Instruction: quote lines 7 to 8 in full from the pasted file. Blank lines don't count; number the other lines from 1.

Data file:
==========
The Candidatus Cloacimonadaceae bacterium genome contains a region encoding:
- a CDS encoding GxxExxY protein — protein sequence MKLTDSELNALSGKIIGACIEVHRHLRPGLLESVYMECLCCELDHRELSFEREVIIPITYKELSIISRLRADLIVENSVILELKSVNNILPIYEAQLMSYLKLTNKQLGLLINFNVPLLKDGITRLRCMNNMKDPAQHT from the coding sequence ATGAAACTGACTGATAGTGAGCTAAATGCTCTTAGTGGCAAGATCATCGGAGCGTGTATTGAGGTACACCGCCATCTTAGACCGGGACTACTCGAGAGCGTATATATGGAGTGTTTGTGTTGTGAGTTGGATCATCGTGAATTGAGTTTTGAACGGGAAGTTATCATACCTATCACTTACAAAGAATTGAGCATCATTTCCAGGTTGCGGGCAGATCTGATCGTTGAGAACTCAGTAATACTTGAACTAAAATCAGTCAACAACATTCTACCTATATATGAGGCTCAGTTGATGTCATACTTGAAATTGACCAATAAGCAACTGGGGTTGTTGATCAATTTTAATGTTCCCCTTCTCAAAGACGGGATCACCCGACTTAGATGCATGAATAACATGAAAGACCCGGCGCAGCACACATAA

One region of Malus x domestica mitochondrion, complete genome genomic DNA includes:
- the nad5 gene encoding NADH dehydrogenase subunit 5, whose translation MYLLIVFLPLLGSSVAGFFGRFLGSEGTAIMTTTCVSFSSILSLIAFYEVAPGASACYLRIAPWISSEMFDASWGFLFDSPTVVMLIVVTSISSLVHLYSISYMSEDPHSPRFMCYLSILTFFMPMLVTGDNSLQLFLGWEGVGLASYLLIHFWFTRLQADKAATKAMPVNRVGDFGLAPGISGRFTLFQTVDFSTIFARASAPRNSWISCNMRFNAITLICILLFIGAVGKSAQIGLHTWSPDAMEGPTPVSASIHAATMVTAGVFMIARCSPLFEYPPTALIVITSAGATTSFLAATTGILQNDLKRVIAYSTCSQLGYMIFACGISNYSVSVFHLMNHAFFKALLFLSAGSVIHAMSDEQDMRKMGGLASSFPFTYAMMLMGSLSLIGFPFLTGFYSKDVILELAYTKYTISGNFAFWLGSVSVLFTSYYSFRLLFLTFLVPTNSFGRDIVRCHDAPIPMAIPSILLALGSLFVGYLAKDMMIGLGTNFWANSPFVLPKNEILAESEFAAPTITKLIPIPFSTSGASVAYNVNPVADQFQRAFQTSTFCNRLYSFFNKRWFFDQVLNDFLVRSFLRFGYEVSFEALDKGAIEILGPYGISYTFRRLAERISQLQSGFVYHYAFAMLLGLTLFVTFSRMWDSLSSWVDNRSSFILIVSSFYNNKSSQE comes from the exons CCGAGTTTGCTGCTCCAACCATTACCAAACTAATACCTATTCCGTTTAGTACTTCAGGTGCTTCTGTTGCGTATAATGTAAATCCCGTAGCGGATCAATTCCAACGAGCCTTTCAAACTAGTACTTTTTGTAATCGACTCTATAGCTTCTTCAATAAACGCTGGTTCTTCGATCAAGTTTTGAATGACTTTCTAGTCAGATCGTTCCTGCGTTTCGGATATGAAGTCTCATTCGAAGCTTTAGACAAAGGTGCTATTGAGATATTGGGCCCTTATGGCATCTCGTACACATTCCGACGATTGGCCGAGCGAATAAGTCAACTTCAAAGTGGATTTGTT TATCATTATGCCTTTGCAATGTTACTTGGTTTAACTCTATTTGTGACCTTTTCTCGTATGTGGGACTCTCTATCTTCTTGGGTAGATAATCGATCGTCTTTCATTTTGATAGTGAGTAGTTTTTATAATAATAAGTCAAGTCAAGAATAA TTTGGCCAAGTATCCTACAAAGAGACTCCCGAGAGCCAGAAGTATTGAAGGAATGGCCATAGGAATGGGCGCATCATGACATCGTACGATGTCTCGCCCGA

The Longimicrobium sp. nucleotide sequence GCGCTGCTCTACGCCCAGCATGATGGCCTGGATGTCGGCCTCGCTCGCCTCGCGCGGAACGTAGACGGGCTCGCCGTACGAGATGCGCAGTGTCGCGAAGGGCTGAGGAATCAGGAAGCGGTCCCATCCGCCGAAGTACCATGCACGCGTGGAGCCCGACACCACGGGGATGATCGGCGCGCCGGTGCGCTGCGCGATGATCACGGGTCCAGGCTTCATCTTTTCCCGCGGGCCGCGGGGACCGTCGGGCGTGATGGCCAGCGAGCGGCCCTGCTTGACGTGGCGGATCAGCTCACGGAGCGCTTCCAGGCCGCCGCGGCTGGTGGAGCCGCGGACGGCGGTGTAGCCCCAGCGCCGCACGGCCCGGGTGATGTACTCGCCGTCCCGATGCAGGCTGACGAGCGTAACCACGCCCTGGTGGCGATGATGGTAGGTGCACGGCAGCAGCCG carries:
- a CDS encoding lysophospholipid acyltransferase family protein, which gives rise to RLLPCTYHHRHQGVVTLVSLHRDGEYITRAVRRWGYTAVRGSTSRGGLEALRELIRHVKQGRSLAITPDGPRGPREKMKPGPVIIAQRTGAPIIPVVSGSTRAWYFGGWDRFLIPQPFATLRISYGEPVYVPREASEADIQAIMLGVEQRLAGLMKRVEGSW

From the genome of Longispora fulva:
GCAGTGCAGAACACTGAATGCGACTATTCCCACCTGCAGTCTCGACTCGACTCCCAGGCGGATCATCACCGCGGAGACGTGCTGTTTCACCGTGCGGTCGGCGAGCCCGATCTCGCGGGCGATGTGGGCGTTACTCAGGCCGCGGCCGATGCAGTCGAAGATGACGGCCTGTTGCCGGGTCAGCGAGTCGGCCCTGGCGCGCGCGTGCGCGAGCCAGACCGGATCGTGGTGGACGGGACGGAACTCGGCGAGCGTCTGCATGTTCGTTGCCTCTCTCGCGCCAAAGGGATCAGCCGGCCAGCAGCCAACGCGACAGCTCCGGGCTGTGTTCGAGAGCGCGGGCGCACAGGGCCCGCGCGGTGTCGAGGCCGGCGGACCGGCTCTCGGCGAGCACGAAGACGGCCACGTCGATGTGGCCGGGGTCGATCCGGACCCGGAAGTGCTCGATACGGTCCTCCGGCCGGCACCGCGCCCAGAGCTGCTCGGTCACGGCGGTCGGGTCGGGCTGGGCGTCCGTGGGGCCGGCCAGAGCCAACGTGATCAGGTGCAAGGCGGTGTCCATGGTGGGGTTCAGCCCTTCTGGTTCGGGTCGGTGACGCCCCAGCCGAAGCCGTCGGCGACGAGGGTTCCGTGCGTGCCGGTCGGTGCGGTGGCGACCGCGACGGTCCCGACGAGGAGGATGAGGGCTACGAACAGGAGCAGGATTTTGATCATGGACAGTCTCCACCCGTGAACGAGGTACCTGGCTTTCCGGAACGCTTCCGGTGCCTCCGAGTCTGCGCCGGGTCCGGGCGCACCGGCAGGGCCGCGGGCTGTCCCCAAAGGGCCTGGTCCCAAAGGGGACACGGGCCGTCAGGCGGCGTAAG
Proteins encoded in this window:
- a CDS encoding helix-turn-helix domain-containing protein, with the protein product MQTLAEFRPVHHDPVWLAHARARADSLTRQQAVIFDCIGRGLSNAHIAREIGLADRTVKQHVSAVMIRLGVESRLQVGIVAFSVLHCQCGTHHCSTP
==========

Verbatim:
From the genome of Longispora fulva:
GCAGTGCAGAACACTGAATGCGACTATTCCCACCTGCAGTCTCGACTCGACTCCCAGGCGGATCATCACCGCGGAGACGTGCTGTTTCACCGTGCGGTCGGCGAGCCCGATCTCGCGGGCGATGTGGGCGTTACTCAGGCCGCGGCCGATGCAGTCGAAGATGACGGCCTGTTGCCGGGTCAGCGAGTCGGCCCTGGCGCGCGCGTGCGCGAGCCAGACCGGATCGTGGTGGACGGGACGGAACTCGGCGAGCGTCTGCATGTTCGTTGCCTCTCTCGCGCCAAAGGGATCAGCCGGCCAGCAGCCAACGCGACAGCTCCGGGCTGTGTTCGAGAGCGCGGGCGCACAGGGCCCGCGCGGTGTCGAGGCCGGCGGACCGGCTCTCGGCGAGCACGAAGACGGCCACGTCGATGTGGCCGGGGTCGATCCGGACCCGGAAGTGCTCGATACGGTCCTCCGGCCGGCACCGCGCCCAGAGCTGCTCGGTCACGGCGGTCGGGTCGGGCTGGGCGTCCGTGGGGCCGGCCAGAGCCAACGTGATCAGGTGCAAGGCGGTGTCCATGGTGGGGTTCAGCCCTTCTGGTTCGGGTCGGTGACGCCCCAGCCGAAGCCGTCGGCGACGAGGGTTCCGTGCGTGCCGGTCGGTGCGGTGGCGACCGCGACGGTCCCGACGAGGAGGATGAGGGCTACGAACAGGAGCAGGATTTTGATCATGGACAGTCTCCACCCGTGAACGAGGTACCTGGCTTTCCGGAACGCTTCCGGTGCCTCCGAGTCTGCGCCGGGTCCGGGCGCACCGGCAGGGCCGCGGGCTGTCCCCAAAGGGCCTGGTCCCAAAGGGGACACGGGCCGTCAGGCGGCGTAAG